DNC torn over Biden messaging as midterms loom
Democratic National Committee (DNC) insiders are debating how to handle the disappointments of President Biden’s biggest legislative fallouts, adding to the already mounting sense of despair in a party searching for a 2022 comeback.
As Biden passes the one-year mark of his inauguration, some involved with the party committee say the ground game phase leading up to his first midterm is already challenging, with little or mixed guidance about how to prop up an administration that has so far failed to deliver on basic promises.
While officials desperately want to keep Democrats in power, some sources say there’s a lack of consensus about how to do that from outside the White House. And the thought that things could go downhill is further depressing those supportive of the president’s agenda who want to see him succeed.
“We’ve never been consulted on them, about how to frame them, about what impact we’ve had,” said one DNC member in touch with leadership about how to message around the chance that a voting rights bill and Build Back Better could both collapse completely.
“Talking points are written by people who we don’t even know who they are,” the member said. “You’ve got people on the DNC — from state chairs, to elected national committee people, to union leaders — who ought to be consulted about these things, who aren’t.”
Democrats are in a tough spot. Goodwill is running out. And for all the momentum Biden earned after replacing former President Trump last January, the excitement level is now lower than ever.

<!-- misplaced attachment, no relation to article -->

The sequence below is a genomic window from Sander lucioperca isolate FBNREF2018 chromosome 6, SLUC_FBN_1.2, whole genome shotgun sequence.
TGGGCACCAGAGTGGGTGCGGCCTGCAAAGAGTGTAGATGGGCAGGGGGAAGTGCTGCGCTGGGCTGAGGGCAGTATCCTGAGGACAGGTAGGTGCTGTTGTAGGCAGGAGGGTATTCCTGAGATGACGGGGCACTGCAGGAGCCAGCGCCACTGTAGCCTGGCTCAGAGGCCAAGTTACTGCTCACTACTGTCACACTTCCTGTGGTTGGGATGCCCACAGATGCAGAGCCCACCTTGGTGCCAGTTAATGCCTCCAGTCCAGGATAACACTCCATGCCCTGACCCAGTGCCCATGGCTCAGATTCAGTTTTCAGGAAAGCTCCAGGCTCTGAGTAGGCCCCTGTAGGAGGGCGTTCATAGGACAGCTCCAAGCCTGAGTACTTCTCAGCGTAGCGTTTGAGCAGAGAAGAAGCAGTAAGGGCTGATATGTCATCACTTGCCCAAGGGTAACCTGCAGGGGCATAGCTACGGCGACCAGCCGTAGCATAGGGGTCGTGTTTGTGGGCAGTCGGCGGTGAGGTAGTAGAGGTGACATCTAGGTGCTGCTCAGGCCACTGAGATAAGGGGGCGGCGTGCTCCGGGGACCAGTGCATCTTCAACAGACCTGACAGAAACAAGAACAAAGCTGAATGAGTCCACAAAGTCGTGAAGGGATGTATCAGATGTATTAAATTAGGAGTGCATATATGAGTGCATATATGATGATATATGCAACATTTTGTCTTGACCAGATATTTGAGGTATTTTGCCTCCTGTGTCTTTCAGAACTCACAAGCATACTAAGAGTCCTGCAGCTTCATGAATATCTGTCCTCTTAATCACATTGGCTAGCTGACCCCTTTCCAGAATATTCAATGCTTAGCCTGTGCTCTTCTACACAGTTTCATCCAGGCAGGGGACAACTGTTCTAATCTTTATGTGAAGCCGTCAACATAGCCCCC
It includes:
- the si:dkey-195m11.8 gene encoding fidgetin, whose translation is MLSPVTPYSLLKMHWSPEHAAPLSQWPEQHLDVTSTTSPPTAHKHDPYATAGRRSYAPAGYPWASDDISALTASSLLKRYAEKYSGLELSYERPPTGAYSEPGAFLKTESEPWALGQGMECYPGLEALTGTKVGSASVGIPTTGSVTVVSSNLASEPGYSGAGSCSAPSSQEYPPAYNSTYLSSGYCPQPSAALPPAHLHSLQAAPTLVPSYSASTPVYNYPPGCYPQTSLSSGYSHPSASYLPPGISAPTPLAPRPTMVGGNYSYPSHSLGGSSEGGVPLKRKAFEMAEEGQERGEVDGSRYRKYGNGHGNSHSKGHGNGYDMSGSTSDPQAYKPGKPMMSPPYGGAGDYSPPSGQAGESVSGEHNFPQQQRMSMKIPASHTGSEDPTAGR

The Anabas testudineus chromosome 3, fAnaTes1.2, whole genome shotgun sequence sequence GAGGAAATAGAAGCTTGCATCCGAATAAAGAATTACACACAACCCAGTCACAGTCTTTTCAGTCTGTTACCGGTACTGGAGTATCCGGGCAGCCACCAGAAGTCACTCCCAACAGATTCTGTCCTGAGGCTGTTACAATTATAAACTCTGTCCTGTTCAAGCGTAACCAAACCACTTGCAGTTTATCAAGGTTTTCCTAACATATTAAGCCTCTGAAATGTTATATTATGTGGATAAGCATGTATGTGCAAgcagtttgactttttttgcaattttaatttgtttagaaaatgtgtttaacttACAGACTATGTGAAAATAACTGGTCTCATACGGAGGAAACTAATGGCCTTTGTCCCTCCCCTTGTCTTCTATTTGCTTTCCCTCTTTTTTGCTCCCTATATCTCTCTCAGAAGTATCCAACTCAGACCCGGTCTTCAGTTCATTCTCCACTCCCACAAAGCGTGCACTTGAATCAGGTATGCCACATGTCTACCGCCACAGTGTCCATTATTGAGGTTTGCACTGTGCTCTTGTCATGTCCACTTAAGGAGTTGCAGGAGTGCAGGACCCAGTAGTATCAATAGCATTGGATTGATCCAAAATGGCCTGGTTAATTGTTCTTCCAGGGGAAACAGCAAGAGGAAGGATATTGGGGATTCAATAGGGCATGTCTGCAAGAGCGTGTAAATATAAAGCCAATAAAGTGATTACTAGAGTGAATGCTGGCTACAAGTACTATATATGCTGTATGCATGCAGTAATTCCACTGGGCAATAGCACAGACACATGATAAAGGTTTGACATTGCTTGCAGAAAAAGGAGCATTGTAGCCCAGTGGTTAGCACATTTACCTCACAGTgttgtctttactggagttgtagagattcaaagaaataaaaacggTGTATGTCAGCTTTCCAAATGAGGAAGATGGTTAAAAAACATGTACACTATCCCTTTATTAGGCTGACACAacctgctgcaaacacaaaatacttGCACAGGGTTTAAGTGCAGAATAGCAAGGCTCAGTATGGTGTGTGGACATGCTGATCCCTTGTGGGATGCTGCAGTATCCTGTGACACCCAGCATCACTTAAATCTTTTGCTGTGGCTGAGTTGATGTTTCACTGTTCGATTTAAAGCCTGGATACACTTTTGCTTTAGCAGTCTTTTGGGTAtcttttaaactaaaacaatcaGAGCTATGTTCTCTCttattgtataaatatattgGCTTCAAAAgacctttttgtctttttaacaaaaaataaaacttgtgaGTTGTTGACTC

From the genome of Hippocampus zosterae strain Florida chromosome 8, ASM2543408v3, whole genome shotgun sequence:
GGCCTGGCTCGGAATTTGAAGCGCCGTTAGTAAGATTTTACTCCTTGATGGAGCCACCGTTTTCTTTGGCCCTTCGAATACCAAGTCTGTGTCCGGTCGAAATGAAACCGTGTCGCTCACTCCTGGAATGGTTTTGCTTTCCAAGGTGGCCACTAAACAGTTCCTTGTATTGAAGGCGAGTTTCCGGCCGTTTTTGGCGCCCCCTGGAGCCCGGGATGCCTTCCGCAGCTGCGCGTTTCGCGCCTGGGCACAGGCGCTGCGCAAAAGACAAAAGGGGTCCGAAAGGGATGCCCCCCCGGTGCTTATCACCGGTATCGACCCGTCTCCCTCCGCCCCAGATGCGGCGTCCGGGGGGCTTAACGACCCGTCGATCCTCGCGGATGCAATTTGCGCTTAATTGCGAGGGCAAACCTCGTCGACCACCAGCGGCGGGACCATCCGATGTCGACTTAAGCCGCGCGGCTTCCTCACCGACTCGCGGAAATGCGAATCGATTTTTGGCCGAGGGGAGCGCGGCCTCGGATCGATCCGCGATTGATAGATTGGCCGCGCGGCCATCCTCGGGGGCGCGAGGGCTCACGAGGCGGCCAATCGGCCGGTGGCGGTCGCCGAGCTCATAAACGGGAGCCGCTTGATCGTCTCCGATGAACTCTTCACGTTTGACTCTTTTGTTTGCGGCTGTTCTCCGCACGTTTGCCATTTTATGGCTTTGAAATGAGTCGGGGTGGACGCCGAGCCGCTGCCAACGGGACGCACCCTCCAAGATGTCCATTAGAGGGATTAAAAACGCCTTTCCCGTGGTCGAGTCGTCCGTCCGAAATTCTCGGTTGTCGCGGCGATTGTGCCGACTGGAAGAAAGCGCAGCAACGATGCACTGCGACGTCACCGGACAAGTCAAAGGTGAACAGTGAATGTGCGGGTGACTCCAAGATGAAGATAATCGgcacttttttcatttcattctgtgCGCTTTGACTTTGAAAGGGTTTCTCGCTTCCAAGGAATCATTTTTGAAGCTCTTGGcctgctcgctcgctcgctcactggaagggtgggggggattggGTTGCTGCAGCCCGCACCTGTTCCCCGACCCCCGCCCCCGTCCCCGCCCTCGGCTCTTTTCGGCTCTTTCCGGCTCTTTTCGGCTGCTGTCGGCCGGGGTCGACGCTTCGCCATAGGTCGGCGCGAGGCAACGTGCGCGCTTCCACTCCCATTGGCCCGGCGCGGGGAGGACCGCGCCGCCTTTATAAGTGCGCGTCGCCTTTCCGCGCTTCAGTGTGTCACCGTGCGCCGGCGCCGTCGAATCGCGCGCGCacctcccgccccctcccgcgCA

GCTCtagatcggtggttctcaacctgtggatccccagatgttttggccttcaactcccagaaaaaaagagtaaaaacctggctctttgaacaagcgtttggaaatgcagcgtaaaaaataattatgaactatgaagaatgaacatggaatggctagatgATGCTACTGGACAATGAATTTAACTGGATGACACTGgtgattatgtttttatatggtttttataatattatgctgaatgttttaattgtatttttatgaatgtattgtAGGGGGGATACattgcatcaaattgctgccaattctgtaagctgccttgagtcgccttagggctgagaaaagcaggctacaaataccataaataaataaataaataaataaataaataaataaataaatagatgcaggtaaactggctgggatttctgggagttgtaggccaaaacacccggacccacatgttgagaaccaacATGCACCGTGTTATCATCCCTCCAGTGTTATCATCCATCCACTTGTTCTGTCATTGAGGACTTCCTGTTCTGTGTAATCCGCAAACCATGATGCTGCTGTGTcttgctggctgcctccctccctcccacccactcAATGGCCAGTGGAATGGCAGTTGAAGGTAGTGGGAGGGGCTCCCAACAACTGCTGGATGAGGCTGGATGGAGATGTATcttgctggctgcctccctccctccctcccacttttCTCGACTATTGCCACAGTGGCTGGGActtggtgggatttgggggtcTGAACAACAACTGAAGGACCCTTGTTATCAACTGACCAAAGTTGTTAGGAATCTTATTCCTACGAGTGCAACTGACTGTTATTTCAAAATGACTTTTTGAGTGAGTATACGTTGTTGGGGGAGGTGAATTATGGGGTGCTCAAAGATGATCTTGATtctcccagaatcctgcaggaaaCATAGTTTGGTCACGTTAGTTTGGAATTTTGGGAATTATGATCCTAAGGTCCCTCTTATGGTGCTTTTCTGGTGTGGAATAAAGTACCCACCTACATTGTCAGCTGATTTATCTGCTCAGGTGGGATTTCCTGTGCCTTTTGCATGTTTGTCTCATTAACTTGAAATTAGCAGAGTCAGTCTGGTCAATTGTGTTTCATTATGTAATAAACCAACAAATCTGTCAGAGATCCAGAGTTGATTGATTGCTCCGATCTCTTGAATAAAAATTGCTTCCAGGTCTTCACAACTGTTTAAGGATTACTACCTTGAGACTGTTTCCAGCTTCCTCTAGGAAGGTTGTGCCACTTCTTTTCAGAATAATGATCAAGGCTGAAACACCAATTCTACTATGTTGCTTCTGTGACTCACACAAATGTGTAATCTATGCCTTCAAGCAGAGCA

Over the past year, the president has sustained pushback from a small faction within his own party, which has effectively rebuked the more optimistic vision that Democrats alone can change the country’s biggest problems.
The grace period that Biden once enjoyed has also diminished, with some questioning his desire to push for much of anything beyond what’s already been accomplished. They see Sens. Joe Manchin (D-W.Va.) and Kyrsten Sinema (D-Ariz.) as the obvious barriers to getting two critical victories, but few say the president is blameless.
“There are things that Biden could choose to do,” said Jeri Shepherd, a DNC committee member from Colorado. “My sense is that he doesn’t have the political will to.”
That sentiment is spilling over to some in DNC world, including longtime committee members who argue the messaging from leaders is not matching the reality of the political gridlock facing the administration.
Democrats like Shepherd say there’s been “occasional” pointed communication from top officials regarding November, but that it’s diluted and reads more like wishful thinking than strategic calculations.
“Most of the messaging that we’ve been invited to consider has been definitely more of a positive tone,” she said. “That’s not all bad. But at the same time, I think some of the messaging has [been] missing.”
“We need to be paying attention to more of our grassroots and not trying to placate the donor class,” she said.
A spokesperson for the DNC downplayed any tensions.